Church, family must pay almost $11 million for funeral protest

BALTIMORE — Members of the Westboro Baptist Church caused emotional distress to the father of a Maryland Marine killed in Iraq by picketing his funeral and must pay nearly $11 million in damages, a jury found Wednesday.

The federal jury sided with Albert Snyder, who claimed he sank into a depression after church members protested at the funeral of his 20-year-old son, Matthew, in March 2006.

The jury deliberated for seven hours before issuing its verdict against the fundamentalist evangelical church, based in Topeka, Kan., and three of its members: Fred Phelps Sr., who founded the church in 1955, and two of his daughters, Shirley Phelps-Roper and Rebekah Phelps-Davis.

The nine-member jury found that the protesters invaded Snyder's privacy and caused him "mental pain and suffering, fright, nervousness, indignity, humiliation, embarrassment and insult." Snyder broke down and cried when the verdict was announced, then hugged his relatives and friends.

The jury awarded Snyder $2.9 million in compensatory damages. Later in the afternoon, it decided to award $6 million in punitive damages for invasion of privacy and $2 million for causing emotional distress, according to the Associated Press.

The case appears headed for appeal. The Phelpses filed a motion asking for a mistrial, citing judicial bias, but Judge Richard Bennett denied the request.

In their motion, the defendants said that Bennett had spoken critically about the church's ability to add members in recent years, that he said Phelps-Roper was eager to get out her religious views and that he had referred to her writings as "rambling," among other things. They said the judge noted that Phelps-Davis testified that 99 percent of mankind was going to hell, which would include people in the courtroom. The Phelpses said Bennett's remarks went beyond impatience with courtroom procedures and reflected "deep-seated favoritism or antagonism, at times in the presence of the jury."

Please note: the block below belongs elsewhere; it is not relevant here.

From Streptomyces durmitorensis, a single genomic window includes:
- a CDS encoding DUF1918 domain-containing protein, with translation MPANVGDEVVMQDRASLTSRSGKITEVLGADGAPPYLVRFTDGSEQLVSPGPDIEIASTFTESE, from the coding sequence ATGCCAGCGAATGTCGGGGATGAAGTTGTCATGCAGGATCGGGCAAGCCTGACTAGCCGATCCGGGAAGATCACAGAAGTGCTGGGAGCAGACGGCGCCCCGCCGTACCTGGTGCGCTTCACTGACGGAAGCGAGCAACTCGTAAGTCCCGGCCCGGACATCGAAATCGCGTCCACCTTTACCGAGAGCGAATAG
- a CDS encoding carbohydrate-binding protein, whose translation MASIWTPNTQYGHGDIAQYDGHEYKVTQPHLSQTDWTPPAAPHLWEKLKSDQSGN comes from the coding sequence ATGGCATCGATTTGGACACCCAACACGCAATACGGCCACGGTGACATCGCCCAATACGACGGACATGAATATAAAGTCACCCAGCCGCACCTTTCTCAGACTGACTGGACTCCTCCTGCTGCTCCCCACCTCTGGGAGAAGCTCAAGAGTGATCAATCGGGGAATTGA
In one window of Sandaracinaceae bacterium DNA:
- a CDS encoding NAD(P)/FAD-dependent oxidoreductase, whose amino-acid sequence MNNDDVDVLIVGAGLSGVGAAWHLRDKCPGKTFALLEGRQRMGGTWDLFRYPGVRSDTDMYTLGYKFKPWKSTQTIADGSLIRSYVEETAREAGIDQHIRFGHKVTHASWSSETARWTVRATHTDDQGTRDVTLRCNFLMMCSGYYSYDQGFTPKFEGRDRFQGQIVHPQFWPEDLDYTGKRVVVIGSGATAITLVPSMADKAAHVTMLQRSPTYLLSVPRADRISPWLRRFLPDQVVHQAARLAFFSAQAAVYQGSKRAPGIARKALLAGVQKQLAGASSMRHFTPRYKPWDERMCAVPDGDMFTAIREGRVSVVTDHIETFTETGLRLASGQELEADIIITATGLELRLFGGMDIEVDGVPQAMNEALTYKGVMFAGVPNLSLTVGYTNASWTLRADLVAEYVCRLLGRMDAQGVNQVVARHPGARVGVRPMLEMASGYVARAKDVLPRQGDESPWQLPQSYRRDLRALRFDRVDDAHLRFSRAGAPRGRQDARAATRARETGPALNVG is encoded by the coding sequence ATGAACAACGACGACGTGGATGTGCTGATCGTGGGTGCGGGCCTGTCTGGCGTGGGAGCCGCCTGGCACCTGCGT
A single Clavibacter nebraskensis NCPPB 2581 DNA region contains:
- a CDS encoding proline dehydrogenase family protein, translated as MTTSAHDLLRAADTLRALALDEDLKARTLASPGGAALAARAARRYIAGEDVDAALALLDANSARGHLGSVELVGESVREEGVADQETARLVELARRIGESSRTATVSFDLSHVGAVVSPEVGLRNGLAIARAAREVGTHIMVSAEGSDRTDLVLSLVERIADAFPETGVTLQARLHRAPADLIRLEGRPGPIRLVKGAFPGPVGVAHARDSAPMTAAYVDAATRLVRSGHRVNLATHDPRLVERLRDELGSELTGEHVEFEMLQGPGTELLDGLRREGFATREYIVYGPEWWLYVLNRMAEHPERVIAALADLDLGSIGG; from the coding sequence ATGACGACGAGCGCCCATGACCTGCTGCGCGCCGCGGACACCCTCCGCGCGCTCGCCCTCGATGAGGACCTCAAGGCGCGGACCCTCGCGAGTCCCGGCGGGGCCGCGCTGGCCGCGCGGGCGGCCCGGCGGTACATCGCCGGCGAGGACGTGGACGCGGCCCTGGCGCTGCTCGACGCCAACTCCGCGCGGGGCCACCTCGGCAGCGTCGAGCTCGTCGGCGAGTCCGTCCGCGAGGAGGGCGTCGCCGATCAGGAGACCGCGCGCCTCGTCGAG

Neither Snyder nor members of the Phelps family would comment on the verdict earlier in the day. Bennett had ordered all parties involved, including the attorneys, not to speak to the media.

The lawsuit marked the first case to go to trial involving the church's protests at military funerals. Last week, Jonathan Phelps, the son of Fred Phelps Sr., said the outcome of the trial would have no effect on the church's plans to conduct protests. Church members say they protest nearly every day and have picketed more than 30,000 times in the last 17 years.

The Phelpses said they protested at Snyder's funeral because he was a member of the military, defending a country that has institutionalized sodomy.

Wednesday wasn't a total loss for the Phelps. As they awaited the verdict, the defendants went across the street from the courthouse to protest during a sunny noon hour.

Fred Phelps, wearing sunglasses and standing next to his wife, Margie, carried a sign that read, "God is your enemy." Phelps-Roper, standing on an American flag and holding a sign that read "God hates fag enablers," joined two of her sisters in singing "God Hates America" to the tune of "God Bless America." A bicyclist passing by spat at the protesters, while a handful of drivers honked and yelled obscenities. One man walking by was confused and asked why the protesters were taking God's name in vain.

The verdict came after an emotional seven-day trial. In closing arguments on Tuesday, Snyder cried when he watched a video showing the signs that were displayed at his son's funeral. One said: "Thank God for dead soldiers."

Sean Summers, Snyder's attorney, said the behavior of the church members was "offensive, shocking, extreme and outrageous in any context, but especially at a funeral."

Jonathan Katz, an attorney for the Phelpses, said the funeral was a public event, and he reminded jurors that the First Amendment protects unpopular speech and religious groups.